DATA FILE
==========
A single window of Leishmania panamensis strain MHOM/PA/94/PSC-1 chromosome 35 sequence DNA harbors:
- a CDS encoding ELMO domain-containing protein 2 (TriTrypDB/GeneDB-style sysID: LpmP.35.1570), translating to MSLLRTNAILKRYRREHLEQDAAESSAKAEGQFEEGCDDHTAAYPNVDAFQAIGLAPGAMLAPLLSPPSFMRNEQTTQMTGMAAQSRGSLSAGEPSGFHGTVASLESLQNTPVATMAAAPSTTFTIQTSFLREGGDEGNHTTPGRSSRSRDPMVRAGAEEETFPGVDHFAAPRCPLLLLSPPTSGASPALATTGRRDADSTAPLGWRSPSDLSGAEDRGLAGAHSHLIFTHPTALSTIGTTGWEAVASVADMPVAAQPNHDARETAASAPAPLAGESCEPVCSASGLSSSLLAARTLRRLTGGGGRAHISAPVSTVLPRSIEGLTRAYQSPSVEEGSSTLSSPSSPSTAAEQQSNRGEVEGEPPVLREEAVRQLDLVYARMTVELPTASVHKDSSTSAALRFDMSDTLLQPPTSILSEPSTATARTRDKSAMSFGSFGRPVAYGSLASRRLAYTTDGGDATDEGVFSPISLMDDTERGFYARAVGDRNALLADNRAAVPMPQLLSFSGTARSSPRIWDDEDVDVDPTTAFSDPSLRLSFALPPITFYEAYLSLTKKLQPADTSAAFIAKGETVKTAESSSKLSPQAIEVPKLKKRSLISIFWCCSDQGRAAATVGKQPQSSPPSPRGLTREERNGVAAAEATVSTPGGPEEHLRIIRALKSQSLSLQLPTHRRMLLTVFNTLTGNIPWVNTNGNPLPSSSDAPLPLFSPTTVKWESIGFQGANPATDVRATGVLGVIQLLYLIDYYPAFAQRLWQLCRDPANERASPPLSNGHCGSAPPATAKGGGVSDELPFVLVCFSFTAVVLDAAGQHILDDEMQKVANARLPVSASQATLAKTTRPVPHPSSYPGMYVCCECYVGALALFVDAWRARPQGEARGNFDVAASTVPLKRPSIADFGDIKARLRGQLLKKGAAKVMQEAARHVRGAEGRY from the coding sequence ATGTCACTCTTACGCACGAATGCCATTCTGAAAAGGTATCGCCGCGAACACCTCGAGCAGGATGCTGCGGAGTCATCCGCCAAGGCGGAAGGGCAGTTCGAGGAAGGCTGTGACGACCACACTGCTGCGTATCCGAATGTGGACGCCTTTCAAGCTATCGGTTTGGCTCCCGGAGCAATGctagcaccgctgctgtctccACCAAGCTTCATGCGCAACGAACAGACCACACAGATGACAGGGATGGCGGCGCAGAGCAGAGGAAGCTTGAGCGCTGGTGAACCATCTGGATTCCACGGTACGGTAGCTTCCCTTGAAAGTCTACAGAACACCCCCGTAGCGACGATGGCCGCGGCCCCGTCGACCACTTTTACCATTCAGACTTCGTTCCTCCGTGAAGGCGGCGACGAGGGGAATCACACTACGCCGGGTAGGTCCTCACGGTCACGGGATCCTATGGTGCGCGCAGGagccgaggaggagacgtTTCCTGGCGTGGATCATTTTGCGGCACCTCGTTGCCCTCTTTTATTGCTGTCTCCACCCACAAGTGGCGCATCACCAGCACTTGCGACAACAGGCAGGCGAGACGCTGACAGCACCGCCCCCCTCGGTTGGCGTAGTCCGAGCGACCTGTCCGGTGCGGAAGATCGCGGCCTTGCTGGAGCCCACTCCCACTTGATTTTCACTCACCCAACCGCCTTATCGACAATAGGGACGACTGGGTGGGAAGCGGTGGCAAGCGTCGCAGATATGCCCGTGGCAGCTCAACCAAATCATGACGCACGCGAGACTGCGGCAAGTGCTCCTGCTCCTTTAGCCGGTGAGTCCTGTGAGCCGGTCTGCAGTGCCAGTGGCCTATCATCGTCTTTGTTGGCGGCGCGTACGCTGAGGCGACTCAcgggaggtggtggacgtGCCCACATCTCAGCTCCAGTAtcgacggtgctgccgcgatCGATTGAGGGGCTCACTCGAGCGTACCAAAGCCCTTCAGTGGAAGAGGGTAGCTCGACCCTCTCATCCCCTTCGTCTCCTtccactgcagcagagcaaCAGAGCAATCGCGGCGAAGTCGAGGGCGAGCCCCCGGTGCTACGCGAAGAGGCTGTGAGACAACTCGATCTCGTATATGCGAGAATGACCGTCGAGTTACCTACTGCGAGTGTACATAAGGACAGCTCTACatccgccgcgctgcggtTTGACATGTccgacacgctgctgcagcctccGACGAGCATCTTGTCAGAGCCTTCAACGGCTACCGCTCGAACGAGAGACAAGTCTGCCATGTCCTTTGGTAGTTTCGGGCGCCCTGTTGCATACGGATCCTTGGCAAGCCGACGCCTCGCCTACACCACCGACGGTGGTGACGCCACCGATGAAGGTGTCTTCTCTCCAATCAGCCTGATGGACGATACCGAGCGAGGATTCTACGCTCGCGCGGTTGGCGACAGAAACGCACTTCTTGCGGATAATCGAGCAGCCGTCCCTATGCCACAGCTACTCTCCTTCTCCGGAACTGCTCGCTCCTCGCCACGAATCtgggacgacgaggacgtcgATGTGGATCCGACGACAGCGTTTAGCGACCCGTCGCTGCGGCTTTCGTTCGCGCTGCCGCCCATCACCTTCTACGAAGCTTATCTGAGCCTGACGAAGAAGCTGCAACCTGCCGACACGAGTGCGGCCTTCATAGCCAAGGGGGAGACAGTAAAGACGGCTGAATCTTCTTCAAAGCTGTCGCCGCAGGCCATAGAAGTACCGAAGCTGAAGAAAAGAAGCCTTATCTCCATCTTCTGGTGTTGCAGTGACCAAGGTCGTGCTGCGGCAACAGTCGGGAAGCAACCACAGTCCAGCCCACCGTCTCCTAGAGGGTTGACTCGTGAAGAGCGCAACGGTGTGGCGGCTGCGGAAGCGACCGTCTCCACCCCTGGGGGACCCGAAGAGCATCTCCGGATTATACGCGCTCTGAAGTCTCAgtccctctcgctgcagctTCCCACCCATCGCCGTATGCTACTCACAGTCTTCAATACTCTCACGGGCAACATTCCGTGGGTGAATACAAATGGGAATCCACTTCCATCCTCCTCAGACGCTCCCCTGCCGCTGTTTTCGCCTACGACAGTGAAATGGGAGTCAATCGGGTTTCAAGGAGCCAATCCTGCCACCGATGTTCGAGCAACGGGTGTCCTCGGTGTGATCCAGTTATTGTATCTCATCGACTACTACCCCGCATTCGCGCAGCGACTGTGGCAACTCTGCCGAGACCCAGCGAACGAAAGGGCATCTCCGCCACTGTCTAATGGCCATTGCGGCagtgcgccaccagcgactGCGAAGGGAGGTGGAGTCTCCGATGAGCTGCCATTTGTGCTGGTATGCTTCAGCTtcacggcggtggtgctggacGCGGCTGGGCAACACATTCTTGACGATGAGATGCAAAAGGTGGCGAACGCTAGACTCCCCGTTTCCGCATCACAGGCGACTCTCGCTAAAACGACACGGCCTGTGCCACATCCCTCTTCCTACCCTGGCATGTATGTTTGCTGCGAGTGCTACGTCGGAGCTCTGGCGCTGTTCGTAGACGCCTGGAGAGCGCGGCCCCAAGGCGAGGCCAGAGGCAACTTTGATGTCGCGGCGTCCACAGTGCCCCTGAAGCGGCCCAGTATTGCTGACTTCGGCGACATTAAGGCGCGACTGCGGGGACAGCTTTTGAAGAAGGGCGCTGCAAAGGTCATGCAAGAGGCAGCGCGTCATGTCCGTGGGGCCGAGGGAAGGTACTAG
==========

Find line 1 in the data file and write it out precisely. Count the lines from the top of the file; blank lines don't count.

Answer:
A single window of Leishmania panamensis strain MHOM/PA/94/PSC-1 chromosome 35 sequence DNA harbors: